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My father has always said we’re not Americans. Americans have presidents. We don’t. We were carted over here from a land far away and don’t know the way back, but we’re not Americans. Americans are white people or Red Indians or Hispanics. And only white people have a president in the White House.
And my father would talk of the struggle. He would chastise me for taking life too easy, for not realizing what they had to endure in the day. Have you been told to sit at the back of the bus? Have you ever been denied the right to a free education? Have you ever been looked down upon? Have you ever been called ‘boy’?
No, I reply. I explain to him that that was a long time ago, before and during the struggle. America is different now. This is our home now. We are Black Americans.
But he won’t have it. There are Americans and there are black people. Black people come from Africa.
Are there any white Africans? he asked, then answered, I shall hope not.
I didn’t want to tell him about the white settlers of South Africa who are proud to call themselves South Africans. That would only provoke a lengthy debate I’m afraid his mind can’t handle.
My father is old and senile. Alzheimer’s is wrecking his mind as the years take their toll. But he still thinks he knows it all. He still goes on about the struggle and the civil rights movement of the sixties like it was yesterday. In his confused mind there is still segregation, racism and inequality.
He goes on. So can you drink in the Whiteman’s bar or go out with his daughter? Doesn’t the Whiteman pass you over for promotion at work or hold you back? Does the Whiteman make black peoples films in Hollywood? Does the Whiteman let you make laws to govern America?
My father, in his confused state, would argue and argue. We were not Americans, he would say. We were just unwanted guests. We were brought here against our will and now they can’t get rid of us. As a token of their hospitality they have labelled us ‘Black Americans’ but we’re not. Only white people are Americans.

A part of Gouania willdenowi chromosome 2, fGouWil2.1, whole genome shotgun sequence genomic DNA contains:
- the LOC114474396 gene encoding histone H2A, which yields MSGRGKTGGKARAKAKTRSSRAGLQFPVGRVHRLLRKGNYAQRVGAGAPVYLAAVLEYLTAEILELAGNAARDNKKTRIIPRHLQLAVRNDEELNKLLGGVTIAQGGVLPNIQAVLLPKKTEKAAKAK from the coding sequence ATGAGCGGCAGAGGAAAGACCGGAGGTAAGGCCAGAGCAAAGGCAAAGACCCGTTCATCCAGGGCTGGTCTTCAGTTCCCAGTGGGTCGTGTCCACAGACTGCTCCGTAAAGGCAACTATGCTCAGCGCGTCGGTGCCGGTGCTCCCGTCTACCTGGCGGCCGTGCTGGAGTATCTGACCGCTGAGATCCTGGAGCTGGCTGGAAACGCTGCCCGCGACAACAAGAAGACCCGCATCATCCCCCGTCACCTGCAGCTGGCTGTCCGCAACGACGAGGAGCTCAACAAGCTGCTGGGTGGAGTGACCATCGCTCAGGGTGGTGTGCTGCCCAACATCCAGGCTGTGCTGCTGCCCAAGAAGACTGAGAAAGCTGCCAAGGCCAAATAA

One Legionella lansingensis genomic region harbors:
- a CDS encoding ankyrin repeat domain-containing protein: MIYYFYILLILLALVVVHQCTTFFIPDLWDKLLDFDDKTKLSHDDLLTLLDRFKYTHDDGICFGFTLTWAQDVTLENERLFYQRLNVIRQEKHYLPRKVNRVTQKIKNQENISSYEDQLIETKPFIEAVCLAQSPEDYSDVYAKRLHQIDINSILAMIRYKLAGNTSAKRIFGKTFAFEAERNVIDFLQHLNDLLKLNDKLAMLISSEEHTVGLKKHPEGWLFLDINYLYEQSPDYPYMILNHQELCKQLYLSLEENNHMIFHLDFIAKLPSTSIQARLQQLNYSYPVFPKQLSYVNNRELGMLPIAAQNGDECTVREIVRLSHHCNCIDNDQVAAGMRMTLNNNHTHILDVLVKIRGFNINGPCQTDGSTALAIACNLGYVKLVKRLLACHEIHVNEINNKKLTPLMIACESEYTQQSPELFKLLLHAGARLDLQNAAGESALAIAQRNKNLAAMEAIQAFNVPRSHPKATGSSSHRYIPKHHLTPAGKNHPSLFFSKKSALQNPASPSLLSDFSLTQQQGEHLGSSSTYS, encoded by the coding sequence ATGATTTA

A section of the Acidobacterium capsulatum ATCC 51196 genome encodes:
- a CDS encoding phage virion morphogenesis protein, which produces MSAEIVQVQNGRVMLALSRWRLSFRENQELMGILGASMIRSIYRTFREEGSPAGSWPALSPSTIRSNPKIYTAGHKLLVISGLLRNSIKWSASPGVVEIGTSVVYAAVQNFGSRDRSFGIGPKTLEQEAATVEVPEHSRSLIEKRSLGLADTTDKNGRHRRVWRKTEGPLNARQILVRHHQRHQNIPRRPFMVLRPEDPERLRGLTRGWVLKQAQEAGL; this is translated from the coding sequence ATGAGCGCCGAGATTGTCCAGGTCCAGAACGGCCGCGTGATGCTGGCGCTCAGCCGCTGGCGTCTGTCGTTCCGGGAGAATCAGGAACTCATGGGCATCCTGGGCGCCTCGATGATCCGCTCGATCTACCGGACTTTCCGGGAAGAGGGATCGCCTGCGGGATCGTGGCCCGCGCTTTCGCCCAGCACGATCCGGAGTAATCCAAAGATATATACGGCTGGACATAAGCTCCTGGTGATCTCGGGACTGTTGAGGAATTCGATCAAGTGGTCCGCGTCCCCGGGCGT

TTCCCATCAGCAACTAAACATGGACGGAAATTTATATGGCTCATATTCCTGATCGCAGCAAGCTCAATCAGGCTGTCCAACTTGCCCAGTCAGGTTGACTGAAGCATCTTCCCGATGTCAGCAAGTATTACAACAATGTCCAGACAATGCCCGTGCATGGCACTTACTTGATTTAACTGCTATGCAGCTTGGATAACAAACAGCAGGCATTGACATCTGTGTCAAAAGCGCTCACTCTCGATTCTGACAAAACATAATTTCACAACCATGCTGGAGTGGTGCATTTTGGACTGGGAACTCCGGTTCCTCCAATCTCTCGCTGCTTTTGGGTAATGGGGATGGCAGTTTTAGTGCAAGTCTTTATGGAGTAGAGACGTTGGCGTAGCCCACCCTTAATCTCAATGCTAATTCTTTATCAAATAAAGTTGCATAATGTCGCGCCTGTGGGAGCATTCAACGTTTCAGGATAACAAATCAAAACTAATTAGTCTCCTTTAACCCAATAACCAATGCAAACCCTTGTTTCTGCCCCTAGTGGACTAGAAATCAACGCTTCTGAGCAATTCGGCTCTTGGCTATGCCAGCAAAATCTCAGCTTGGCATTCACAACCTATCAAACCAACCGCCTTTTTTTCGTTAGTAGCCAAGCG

So what will it take for us to be American?
My father looked at me with his good eye, the other had long succumbed to glaucoma and he can’t see out of it. He mustered up all his concentration, as much as the Alzheimer’s would let him do. His lips mumbled as he formed the words.
The day we have a black boy in the White House, he began, is the day we become American.
He laughed, a laugh that brought a throaty cough from the depths of his chest. It hurt him. Even though it caused him much pain to laugh he must have thought it was worth it. A black boy in the White House? Impossible!
I let him finish. I watched him take a sip of water to soothe his cough. I waited till he was quiet and calm. I waited until he was attentive and focused.
Father, I began, there’s one there right now.
Tony Ogunlowo is a London-based award winning writer. He's currently the author of ten books incorporating poetry collections, novels,novellas, plays and short story collections and has had numerous short stories and articles published in various anthologies, in print and online over the years.